Jahn, G.C. 2004 Effect of soil nutrients on the growth, survival and fecundity of insect pests of rice: an overview and a theory of pest outbreaks with consideration of research approaches.. Bulletin OILB/SROP (Sect. Reg. Ouest Palearctique) 27(1): 115-122.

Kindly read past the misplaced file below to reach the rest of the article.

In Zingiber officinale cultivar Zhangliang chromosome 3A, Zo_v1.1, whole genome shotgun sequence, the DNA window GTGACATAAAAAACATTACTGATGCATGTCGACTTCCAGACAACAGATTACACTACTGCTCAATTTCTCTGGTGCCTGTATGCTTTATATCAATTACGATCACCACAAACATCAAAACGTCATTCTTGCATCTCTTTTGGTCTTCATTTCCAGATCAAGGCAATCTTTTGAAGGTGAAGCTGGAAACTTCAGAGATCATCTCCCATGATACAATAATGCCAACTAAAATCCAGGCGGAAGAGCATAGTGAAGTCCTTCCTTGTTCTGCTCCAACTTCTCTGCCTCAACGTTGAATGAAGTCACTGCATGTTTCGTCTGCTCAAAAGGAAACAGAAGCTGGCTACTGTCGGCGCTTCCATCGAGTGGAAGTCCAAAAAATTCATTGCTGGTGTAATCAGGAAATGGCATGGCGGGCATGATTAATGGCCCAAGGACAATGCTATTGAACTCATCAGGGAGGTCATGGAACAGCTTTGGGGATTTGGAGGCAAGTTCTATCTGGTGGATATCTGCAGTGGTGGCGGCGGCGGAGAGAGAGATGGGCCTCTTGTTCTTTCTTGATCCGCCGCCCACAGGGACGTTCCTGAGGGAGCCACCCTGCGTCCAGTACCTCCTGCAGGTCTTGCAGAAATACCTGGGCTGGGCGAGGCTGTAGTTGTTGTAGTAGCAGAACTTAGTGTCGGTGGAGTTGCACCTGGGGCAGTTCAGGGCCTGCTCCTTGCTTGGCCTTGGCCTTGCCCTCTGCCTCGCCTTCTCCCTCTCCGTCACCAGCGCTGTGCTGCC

Notes: [Conference: Proceedings of the IOBC WPRS Working Group 'Multitrophic Interactions in Soil and Integrated Control', Bad Honnef, Germany, 1-4 June 2003 combined with selected papers from the meetings 'Thinking in Lines - from Research to Market Products', Einsiedeln, Switzerland, 2-4 November 2000 and 'Biological Mechanisms Affecting Nematode Management', Reading, UK, 5-6 September, 2001, Sikora, R.A., Gowen, S., Hauschild & R., Kiewnick, S. (Eds.).] The addition of nutrients to the soil, especially nitrogen, is known to increase the growth, survival and fecundity of many rice insect pests. Likewise, an environmental stress, such as drought, which increases the availability of soluble nitrogen in the plant could be expected to have similar effects on the insects' biology. An increase in pest populations normally leads to an increase in the immigration and reproductive rates of natural enemies so that pest outbreaks are prevented. If the population growth response of natural enemies is prevented or sufficiently delayed, however, then pest outbreaks may occur. Such interference in the response of natural enemies could result from insecticide use or from environmental conditions that permit predators of the natural enemies to enter the agroecosystem. This paper contains an overview of the literature on the relation between soil nutrients and insect pest outbreaks on rice, a proposal that the rice mealybug (Brevennia rehi) outbreaks of South Asia are the result of drought-induced changes in plant metabolism and ant-mealybugs mutualism, and a review of possible research approaches that can be used to understand how multitrophic interactions and nutritional effects can contribute to the occurrence of rice pest outbreaks.